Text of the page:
In March Lisa Ann Richey conducted some exploratory research on the corona crisis and tourism in Northern Tanzania, as part of our wider interest in how Corona has affected people working in the tour industry as travel was restricted, and many in the Arusha-Kilimanjaro area depend on tourist income for their livelihood.
“Life in Tanzania went on as usual. Except for those in tourism” – All respondents told a similar story about what happened to their companies or work under corona. In Northern Tanzania, the impacts were immediate as trips were cancelled, with the industry struggling to figure out what had happened. This is especially apparent in the context of a country, where the crisis status of corona remains debated.
Lisa explored everyday humanitarianism – practices in the everyday lives of citizens that are engaging in humanitarianism outside of the formal structures of humanitarian actions – in the context of the corona crisis, finding different forms of assistance that ordinary citizens were mutually engaging in. Different forms of helping ranged from supply provision among family members to the utilization of international networks to collect support funding from foreign visitors.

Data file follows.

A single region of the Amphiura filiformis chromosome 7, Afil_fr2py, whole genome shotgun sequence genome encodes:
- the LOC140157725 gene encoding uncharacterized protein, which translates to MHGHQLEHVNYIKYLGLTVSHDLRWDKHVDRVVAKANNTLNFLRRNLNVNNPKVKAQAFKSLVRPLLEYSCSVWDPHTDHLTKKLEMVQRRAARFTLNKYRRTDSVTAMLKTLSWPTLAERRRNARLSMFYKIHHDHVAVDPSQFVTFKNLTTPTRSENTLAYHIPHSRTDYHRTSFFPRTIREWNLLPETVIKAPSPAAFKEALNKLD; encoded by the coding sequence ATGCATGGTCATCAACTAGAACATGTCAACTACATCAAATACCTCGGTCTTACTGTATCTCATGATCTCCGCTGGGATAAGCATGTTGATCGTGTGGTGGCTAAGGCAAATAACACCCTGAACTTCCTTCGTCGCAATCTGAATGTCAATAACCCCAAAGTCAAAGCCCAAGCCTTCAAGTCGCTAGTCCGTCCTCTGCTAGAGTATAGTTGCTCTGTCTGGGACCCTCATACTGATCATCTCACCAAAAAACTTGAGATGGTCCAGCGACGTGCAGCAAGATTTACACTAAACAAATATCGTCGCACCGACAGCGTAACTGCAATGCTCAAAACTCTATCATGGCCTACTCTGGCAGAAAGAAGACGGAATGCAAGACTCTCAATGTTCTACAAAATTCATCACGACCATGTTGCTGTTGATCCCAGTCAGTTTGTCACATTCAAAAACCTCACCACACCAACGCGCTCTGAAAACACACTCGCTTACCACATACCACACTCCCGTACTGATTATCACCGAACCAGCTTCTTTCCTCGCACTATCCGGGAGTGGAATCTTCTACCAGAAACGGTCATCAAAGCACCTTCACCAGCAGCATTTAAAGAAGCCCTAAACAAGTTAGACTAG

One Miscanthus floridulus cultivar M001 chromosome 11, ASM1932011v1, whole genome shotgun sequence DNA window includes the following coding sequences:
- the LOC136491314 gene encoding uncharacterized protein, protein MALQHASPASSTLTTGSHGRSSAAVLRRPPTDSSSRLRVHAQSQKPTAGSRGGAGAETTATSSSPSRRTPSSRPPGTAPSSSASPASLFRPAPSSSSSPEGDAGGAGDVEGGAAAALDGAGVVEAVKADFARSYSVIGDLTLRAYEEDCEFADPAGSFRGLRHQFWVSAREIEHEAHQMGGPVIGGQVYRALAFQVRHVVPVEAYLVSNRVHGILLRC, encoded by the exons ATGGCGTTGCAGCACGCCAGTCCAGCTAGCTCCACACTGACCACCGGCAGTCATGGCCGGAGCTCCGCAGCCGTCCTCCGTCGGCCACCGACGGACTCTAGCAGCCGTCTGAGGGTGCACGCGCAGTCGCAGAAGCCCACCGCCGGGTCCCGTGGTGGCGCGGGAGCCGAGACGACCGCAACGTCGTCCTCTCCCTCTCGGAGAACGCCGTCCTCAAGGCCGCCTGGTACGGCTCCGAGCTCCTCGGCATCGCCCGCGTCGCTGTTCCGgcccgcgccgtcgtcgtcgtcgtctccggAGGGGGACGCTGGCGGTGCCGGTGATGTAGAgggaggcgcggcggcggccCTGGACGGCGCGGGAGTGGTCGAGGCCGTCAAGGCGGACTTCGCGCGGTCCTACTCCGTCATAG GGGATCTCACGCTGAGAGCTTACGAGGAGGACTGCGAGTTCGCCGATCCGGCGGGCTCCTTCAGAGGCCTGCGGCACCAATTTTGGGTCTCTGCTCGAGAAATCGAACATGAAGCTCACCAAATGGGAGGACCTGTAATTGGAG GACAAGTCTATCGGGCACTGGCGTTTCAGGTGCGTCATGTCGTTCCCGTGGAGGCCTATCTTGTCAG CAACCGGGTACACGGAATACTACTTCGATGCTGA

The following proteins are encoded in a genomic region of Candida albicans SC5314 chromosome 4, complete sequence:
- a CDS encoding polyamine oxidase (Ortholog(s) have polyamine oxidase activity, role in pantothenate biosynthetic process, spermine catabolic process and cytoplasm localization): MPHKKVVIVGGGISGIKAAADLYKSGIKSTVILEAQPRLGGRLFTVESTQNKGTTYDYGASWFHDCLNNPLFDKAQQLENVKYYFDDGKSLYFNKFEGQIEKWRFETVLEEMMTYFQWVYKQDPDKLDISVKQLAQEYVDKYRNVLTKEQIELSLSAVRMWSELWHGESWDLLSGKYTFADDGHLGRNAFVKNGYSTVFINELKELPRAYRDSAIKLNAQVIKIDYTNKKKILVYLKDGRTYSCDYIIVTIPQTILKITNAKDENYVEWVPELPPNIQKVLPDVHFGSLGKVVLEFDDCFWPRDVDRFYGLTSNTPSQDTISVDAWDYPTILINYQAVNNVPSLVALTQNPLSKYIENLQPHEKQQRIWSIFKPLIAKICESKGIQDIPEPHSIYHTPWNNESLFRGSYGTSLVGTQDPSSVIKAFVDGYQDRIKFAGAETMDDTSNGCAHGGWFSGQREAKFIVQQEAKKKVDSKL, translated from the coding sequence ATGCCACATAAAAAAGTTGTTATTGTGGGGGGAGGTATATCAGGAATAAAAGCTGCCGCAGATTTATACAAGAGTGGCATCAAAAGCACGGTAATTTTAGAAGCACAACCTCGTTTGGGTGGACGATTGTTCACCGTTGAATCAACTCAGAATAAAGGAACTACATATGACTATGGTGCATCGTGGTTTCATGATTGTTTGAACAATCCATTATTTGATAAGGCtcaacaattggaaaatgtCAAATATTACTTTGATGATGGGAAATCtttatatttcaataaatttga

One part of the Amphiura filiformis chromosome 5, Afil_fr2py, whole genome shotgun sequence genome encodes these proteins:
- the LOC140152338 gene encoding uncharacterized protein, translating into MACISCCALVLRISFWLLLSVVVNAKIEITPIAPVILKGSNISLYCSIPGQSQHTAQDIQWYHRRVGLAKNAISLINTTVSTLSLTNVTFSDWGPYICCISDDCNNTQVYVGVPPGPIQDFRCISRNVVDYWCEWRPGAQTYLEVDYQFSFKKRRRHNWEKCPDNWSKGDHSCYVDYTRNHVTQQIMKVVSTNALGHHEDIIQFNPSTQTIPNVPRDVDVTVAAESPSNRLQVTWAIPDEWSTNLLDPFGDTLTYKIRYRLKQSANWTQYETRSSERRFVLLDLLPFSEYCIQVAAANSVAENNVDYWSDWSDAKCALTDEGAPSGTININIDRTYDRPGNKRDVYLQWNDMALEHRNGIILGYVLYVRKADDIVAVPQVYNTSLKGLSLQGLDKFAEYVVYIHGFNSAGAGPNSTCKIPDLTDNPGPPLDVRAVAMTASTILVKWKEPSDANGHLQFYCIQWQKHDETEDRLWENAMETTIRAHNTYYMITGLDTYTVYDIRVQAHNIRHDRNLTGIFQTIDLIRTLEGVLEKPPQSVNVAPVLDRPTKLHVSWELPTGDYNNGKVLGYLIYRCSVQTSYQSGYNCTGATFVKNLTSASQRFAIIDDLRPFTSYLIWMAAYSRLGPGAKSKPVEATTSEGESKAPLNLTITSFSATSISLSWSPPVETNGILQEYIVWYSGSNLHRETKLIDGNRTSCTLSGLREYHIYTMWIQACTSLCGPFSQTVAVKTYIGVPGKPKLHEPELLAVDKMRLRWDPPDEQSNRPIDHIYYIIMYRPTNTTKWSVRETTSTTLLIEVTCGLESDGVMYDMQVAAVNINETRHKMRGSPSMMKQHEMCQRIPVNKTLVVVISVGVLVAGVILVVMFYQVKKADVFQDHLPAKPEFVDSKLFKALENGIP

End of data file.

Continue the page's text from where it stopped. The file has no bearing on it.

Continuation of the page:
Interestingly, the standstill brought forth by corona provided opportunities for Tanzanians in the tourism industry to diversify their business practices. Many took the crisis as a chance to change their business practices or even change to new professions, for example some shifted to bodaboda driving or organized themselves into farming groups. In the region, Corona was a reminder that one may not always be able to rely on tourism and hence people looked for new opportunities; “Covid exposed gaps in the way we were operating, so we now plan that Covid is one crisis, but there will be more, so we need to diversify our business and not just depend on foreign tourists”. If you want to find out more about Lisa’s exploratory findings please reach out to her firstname.lastname@example.org